As the day slowed down a bit, the man’s voice sounded again in my mind. As I thought about it, I felt empathy for him- I could feel his grief, his pain, his love, and I could feel his joy. There is nothing sweeter than watching your babies enjoy life.
I let my desperate love letter come back to my thoughts. You see… a year ago I wrote a suicide letter to my husband. I was prepared and ready to take my own life. You ask, what kind of love is that, right? My sweet, sweet life full of joyful moments of watching my own children sing; except I couldn’t feel the joy. It was all passive for me. It was as if, over time, someone just turned that off inside of me. “Fake it, until I make it.” I had so much to live for and yet I felt like it was a rational decision to leave it all. My husband was great at this parenting thing, he could do it without me. I’d ruin my boys anyway- they’d grow up to hate me, everyone would be ok, they’d move on once I was at rest. “Rest… I just needed rest, please God, I just need to fall into your arms, and rest!” I would call out to Him in desperate pleas.
In my letter I confessed my love for my family, for my God-given husband and beautiful, blond, blue-eyed boys, but I was done, my pain was too great, and the thought of going on just seemed too much despite what was in front of me. I was absent to the realization of what the truth really was. You know, they say there is a liar out there fighting for your attention. Whew, he was fighting hard for mine.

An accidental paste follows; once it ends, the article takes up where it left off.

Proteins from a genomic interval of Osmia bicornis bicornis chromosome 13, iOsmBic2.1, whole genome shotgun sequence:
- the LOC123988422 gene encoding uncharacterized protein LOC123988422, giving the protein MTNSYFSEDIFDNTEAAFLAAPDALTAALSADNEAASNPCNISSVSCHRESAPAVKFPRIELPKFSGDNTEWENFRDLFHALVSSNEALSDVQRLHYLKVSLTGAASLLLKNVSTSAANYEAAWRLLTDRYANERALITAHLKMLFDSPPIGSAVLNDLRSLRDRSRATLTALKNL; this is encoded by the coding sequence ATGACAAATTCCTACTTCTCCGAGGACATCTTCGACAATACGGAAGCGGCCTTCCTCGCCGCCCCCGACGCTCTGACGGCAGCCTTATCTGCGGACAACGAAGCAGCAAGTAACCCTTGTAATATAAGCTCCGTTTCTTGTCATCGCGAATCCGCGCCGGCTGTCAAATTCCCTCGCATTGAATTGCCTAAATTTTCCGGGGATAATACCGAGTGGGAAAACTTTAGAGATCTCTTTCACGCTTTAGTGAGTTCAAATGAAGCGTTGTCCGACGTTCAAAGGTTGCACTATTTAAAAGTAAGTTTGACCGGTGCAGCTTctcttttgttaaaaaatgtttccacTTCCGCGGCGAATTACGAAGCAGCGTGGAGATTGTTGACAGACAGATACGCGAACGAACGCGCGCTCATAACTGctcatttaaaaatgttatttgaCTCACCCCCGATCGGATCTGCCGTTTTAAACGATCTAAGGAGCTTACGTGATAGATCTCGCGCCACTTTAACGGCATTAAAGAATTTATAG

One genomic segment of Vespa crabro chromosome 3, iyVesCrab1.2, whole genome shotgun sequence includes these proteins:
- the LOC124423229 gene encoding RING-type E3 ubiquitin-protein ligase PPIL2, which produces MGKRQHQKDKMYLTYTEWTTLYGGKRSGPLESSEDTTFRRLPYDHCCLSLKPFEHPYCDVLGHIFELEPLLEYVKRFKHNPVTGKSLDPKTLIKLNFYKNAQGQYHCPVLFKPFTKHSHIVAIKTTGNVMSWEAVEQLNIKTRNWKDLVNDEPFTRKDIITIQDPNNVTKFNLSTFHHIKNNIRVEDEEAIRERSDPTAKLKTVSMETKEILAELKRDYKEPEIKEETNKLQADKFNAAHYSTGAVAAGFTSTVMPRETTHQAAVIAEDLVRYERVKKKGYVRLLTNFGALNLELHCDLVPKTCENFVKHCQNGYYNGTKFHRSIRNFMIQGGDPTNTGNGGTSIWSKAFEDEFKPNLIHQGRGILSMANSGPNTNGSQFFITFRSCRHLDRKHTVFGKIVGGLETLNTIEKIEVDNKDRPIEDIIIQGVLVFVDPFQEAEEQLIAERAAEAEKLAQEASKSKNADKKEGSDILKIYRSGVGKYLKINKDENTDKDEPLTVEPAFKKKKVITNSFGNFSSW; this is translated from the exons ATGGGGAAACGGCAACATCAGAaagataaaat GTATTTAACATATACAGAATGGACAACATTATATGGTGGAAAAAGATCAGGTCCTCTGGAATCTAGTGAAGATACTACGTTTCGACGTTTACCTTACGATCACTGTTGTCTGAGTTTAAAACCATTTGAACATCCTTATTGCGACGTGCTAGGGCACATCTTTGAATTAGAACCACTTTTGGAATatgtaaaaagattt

A year later, I realized, listening to the man on radio, the difference between life and death. I had already been dead because I had believed the lies, the pain I felt had become pervasive. These feelings of empathy for this man on the radio and the overwhelming feeling of wanting to run to my children in these moments, out of love, out of found freedom, no longer passive, in fact, was life.
I can only imagine the love God had for Jesus, and the kind of love he has for me, knowing that His Son had to die on that cross, in order for me to fully live. If it is anything like a mother’s love for her children then it’s unbearable. In those dark moments, by myself, in the middle of night, while my family slept a strength that I can only explain as God, himself, came over me. I “fell into His arms”. I got off the couch and walked to the bathroom where I flushed what would have ended my life down into the sewers of Oklahoma City. I proceeded to wake my husband from his sleep so we, together, could keep me safe; and just a few days later I was on a plane to “The Center-A Place of Hope,” in Edmonds, Washington. I knew this was what was right even though my body and mind was in pain, I was sick to my stomach, my heart ached overwhelmingly, and I was scared- no, I was terrified, terrified that this wouldn’t work, and the money spent to get me there would be wasted, that I wouldn’t be able to live the life God gave me, and worst of all I would now be labeled because my secret was out- like a billboard that said, “HEY GUYS! SHE’S STRUGGLING- LIKE THE CRAZY KIND OF STRUGGLING!”